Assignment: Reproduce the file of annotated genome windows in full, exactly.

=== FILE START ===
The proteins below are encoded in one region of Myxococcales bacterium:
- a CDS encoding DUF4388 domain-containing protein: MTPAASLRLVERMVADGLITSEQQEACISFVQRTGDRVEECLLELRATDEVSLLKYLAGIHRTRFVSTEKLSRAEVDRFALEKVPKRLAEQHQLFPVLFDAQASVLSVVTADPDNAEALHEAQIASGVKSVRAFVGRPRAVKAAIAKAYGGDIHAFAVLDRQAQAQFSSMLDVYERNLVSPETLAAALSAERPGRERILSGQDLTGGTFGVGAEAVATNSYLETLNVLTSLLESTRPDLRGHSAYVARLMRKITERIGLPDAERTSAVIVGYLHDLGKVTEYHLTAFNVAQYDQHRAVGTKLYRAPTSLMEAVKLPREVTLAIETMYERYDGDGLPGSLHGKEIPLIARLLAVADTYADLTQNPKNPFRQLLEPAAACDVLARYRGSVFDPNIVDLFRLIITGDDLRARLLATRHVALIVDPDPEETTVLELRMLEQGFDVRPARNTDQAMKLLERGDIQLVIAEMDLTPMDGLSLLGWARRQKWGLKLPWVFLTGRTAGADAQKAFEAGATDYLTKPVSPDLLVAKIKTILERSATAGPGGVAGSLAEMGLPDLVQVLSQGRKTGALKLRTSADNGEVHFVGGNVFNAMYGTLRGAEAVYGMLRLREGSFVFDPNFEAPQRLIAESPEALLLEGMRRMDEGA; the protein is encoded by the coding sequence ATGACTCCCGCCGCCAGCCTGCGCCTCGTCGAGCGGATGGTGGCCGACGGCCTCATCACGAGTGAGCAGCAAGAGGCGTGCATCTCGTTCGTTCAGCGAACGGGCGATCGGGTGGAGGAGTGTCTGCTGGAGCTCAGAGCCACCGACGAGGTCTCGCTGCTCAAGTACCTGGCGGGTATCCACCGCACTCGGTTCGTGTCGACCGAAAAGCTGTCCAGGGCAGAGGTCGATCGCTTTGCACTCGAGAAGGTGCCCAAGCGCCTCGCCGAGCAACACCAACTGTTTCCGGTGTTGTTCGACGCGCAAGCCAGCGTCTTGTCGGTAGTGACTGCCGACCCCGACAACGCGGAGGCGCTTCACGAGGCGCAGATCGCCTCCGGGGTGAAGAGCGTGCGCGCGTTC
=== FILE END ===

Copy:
The proteins below are encoded in one region of Myxococcales bacterium:
- a CDS encoding DUF4388 domain-containing protein: MTPAASLRLVERMVADGLITSEQQEACISFVQRTGDRVEECLLELRATDEVSLLKYLAGIHRTRFVSTEKLSRAEVDRFALEKVPKRLAEQHQLFPVLFDAQASVLSVVTADPDNAEALHEAQIASGVKSVRAFVGRPRAVKAAIAKAYGGDIHAFAVLDRQAQAQFSSMLDVYERNLVSPETLAAALSAERPGRERILSGQDLTGGTFGVGAEAVATNSYLETLNVLTSLLESTRPDLRGHSAYVARLMRKITERIGLPDAERTSAVIVGYLHDLGKVTEYHLTAFNVAQYDQHRAVGTKLYRAPTSLMEAVKLPREVTLAIETMYERYDGDGLPGSLHGKEIPLIARLLAVADTYADLTQNPKNPFRQLLEPAAACDVLARYRGSVFDPNIVDLFRLIITGDDLRARLLATRHVALIVDPDPEETTVLELRMLEQGFDVRPARNTDQAMKLLERGDIQLVIAEMDLTPMDGLSLLGWARRQKWGLKLPWVFLTGRTAGADAQKAFEAGATDYLTKPVSPDLLVAKIKTILERSATAGPGGVAGSLAEMGLPDLVQVLSQGRKTGALKLRTSADNGEVHFVGGNVFNAMYGTLRGAEAVYGMLRLREGSFVFDPNFEAPQRLIAESPEALLLEGMRRMDEGA; the protein is encoded by the coding sequence ATGACTCCCGCCGCCAGCCTGCGCCTCGTCGAGCGGATGGTGGCCGACGGCCTCATCACGAGTGAGCAGCAAGAGGCGTGCATCTCGTTCGTTCAGCGAACGGGCGATCGGGTGGAGGAGTGTCTGCTGGAGCTCAGAGCCACCGACGAGGTCTCGCTGCTCAAGTACCTGGCGGGTATCCACCGCACTCGGTTCGTGTCGACCGAAAAGCTGTCCAGGGCAGAGGTCGATCGCTTTGCACTCGAGAAGGTGCCCAAGCGCCTCGCCGAGCAACACCAACTGTTTCCGGTGTTGTTCGACGCGCAAGCCAGCGTCTTGTCGGTAGTGACTGCCGACCCCGACAACGCGGAGGCGCTTCACGAGGCGCAGATCGCCTCCGGGGTGAAGAGCGTGCGCGCGTTC